Opening night snow (March 5)

The show, when it did open on Friday, was another big success. Everything about the show was extremely well done. I didn't know the music to this one as well as the others that Julia has been involved in (this makes three, after Les Miserables and The Little Mermaid), but I really enjoyed it. The performers were great, the orchestra was good, the sets were terrific, and the costumes (of course!) were fabulous.
Oliver! cast and main set

Amparo has now become fully immersed in costume committee, and spent countless more hours on this show, designing and making costumes, organizing things, and doing whatever she could to help out. It has been a great experience for her, getting to know a lot of really nice people and learning a lot about sewing all kinds of different things. It is great to see her having so much fun with the creative aspect of it (even if the dining room and other parts of the house look like a garment factory/warehouse sometimes). I was especially pleased, because of all the hard work, that Amp was one of the people called up to the stage and recognized with a big bouquet of roses at the end of the "thank you" show on Saturday night. She earned it.

Julia, as always, was bouncing off the walls with excitement all weekend (except when she was too tired to bounce). She was an orphan, and was in half a dozen scenes when there was a girls' chorus. She had a blast. Her Mary Campbell Center friends came to the Sunday matinee, and Julia was able to revel in being the center of attention after the show. She was able to have a few group pictures with one of the stars of the show (Marco as Fagin), who came out to greet her friends.
Julia and Marco (as Fagin) and friends

I wish I had YouTube videos to link to...but there aren't any. All I could find was this one test video of a rehearsal, with nothing from an actual show.

A lot of take-down work still needs to be done, but planning is already being discussed for next year's two shows (Footloose and The Music Man). I'm sure there will be a part for Julia, and lots of sewing to do for Amp. I'm looking forward to it.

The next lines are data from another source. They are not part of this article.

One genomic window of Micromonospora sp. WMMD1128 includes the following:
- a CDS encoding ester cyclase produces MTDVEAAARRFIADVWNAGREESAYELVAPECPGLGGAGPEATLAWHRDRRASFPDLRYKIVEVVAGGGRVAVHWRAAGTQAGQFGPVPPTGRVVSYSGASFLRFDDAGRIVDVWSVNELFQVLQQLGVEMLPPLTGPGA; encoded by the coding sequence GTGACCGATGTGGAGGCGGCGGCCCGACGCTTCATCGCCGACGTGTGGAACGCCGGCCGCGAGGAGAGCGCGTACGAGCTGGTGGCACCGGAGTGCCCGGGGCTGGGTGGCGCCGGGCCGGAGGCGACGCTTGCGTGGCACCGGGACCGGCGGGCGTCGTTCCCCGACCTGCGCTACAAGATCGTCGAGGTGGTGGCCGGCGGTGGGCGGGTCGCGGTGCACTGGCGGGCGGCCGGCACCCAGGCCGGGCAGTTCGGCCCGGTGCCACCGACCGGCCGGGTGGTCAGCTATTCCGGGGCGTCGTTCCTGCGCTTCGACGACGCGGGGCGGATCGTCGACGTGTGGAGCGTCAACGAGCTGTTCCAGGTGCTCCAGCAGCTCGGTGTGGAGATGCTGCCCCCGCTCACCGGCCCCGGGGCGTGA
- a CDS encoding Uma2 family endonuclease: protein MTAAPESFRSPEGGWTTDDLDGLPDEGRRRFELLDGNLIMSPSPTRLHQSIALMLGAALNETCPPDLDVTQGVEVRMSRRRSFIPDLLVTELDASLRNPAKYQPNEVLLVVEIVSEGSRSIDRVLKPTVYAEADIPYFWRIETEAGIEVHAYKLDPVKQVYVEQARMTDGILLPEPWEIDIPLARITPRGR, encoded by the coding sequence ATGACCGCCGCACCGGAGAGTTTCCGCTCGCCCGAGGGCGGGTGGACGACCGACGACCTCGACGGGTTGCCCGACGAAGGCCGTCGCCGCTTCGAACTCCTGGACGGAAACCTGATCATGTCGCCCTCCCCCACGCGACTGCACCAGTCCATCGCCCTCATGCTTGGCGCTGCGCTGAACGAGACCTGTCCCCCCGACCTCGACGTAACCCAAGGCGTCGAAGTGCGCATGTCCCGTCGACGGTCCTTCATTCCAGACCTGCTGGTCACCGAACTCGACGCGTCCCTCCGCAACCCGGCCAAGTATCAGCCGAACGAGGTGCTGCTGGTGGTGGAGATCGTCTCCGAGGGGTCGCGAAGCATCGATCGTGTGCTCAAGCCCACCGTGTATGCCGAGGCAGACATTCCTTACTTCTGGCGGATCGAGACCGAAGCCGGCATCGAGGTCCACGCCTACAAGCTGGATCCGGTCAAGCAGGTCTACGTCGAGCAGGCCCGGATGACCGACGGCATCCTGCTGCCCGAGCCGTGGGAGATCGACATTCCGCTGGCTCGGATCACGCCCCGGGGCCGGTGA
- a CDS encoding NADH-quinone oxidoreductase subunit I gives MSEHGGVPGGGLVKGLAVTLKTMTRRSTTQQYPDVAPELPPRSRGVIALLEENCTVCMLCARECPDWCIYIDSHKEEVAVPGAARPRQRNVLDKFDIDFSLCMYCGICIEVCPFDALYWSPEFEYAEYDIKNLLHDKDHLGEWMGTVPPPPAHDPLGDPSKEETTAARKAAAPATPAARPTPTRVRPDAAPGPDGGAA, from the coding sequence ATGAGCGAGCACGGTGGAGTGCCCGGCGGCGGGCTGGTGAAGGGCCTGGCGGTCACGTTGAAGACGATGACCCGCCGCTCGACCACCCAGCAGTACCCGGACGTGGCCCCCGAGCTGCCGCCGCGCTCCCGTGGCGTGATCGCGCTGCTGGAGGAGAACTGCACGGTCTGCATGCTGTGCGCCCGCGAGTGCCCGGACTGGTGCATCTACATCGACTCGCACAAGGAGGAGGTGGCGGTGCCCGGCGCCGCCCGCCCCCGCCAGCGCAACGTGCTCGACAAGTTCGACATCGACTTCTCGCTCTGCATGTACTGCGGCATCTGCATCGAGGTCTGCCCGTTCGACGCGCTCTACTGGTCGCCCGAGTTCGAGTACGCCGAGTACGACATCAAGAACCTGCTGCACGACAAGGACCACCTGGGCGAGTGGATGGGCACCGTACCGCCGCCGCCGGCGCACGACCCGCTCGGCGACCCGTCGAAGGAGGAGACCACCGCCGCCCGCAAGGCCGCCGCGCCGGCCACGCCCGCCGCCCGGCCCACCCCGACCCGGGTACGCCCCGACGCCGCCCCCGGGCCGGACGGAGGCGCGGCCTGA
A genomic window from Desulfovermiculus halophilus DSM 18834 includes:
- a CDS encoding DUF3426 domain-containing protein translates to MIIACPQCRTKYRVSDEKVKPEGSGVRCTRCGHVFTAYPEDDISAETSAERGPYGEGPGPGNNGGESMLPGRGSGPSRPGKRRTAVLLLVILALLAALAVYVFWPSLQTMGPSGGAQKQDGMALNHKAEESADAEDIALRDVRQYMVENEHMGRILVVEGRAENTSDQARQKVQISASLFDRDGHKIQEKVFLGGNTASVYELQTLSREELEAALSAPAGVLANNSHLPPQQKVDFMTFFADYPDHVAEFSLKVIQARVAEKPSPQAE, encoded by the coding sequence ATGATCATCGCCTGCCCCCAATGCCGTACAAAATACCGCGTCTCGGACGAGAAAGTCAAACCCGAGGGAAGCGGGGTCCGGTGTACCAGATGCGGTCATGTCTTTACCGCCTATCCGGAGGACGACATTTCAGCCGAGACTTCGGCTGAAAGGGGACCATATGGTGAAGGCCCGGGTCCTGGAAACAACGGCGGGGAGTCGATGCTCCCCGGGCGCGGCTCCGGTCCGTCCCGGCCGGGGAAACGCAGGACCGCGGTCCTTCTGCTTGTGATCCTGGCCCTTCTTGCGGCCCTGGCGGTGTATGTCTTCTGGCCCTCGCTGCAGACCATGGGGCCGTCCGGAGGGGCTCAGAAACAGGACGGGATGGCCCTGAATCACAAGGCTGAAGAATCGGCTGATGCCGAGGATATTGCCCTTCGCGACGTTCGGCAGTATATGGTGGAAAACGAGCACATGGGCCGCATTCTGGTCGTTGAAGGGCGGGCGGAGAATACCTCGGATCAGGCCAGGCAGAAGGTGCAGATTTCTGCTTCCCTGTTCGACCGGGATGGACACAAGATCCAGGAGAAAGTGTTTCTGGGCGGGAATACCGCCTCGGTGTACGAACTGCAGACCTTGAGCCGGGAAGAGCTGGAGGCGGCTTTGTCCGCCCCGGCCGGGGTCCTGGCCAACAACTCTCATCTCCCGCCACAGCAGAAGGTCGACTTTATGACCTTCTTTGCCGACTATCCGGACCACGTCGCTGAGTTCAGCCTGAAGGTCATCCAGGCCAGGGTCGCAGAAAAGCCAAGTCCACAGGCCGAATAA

Thursday, March 5, 2015

Spring is Coming


But apparently not today.

[Final tally: 9 inches of snow and two neighborhood kids with a snowblower]

Sunday, March 1, 2015

The Sing-Off Live Tour at the Grand Opera

Last night, seven of us (us and the neighbors) went down to Wilmington for dinner and a concert: the Sing-Off Live Tour. The Sing-Off is a competition singing TV show featuring entirely a cappella groups. It has short "seasons" every now and then that are more like a miniseries (or in the case of this year, a single long episode). Every sound they make (and the percussion and other sounds are amazing) are entirely done with voice. This is one of the few shows that everyone in the family likes, so going to see the show seemed like a natural choice. We like any kind of live music, this would be something different, and we try to expose the kids to as much as possible...

In addition to a brief appearance by a collegiate group from Vanderbilt University, the bulk of the show was made up of approximately half-hour sets by The ExChange (from this year's single episode season 5), VoicePlay (from season 4) and Street Corner Symphony (from season 2). The concert totaled 2 hours across the various groups, and was interspersed with a bunch of mix-and-match combined numbers. Each of the three main groups had 5 or 6 members, and generated an amazing amount of sound.

All of the groups were terrific, and we all loved the show, including the kids. The kids liked the fact that many of the songs were arrangements of pop tunes that they knew. The vocals were terrific, they had good stage presence, and there was a good amount of humor and crowd interaction mixed in between the actual songs. Especially hilarious was the mixed number where the "percussionists" from each group got together on stage to play a phantom game of ping pong. Hilarious and impressive stuff...

We bought a CD from each group on the way out of the theater.

They said this was 10 dates into a 60 date tour, and anyone who likes this kind of thing would do well to see them if they come to a venue near you.